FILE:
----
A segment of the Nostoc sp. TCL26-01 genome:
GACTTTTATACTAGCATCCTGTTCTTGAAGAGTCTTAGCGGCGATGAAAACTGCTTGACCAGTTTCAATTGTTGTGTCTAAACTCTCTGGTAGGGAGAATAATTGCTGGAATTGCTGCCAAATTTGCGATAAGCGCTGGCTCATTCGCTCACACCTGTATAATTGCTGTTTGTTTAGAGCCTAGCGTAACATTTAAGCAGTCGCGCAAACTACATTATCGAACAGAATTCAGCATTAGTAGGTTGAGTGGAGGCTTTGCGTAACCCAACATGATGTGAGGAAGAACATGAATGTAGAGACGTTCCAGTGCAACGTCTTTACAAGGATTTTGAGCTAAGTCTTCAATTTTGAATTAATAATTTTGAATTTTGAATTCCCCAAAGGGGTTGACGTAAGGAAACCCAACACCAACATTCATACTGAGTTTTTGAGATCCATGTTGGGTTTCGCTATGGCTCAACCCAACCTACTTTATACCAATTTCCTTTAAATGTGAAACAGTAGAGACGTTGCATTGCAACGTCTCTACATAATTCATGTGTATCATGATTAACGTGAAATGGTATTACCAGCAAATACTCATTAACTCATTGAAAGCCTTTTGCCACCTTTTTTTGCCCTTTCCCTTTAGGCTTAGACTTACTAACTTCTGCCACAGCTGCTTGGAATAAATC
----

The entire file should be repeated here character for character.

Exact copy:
A segment of the Nostoc sp. TCL26-01 genome:
GACTTTTATACTAGCATCCTGTTCTTGAAGAGTCTTAGCGGCGATGAAAACTGCTTGACCAGTTTCAATTGTTGTGTCTAAACTCTCTGGTAGGGAGAATAATTGCTGGAATTGCTGCCAAATTTGCGATAAGCGCTGGCTCATTCGCTCACACCTGTATAATTGCTGTTTGTTTAGAGCCTAGCGTAACATTTAAGCAGTCGCGCAAACTACATTATCGAACAGAATTCAGCATTAGTAGGTTGAGTGGAGGCTTTGCGTAACCCAACATGATGTGAGGAAGAACATGAATGTAGAGACGTTCCAGTGCAACGTCTTTACAAGGATTTTGAGCTAAGTCTTCAATTTTGAATTAATAATTTTGAATTTTGAATTCCCCAAAGGGGTTGACGTAAGGAAACCCAACACCAACATTCATACTGAGTTTTTGAGATCCATGTTGGGTTTCGCTATGGCTCAACCCAACCTACTTTATACCAATTTCCTTTAAATGTGAAACAGTAGAGACGTTGCATTGCAACGTCTCTACATAATTCATGTGTATCATGATTAACGTGAAATGGTATTACCAGCAAATACTCATTAACTCATTGAAAGCCTTTTGCCACCTTTTTTTGCCCTTTCCCTTTAGGCTTAGACTTACTAACTTCTGCCACAGCTGCTTGGAATAAATC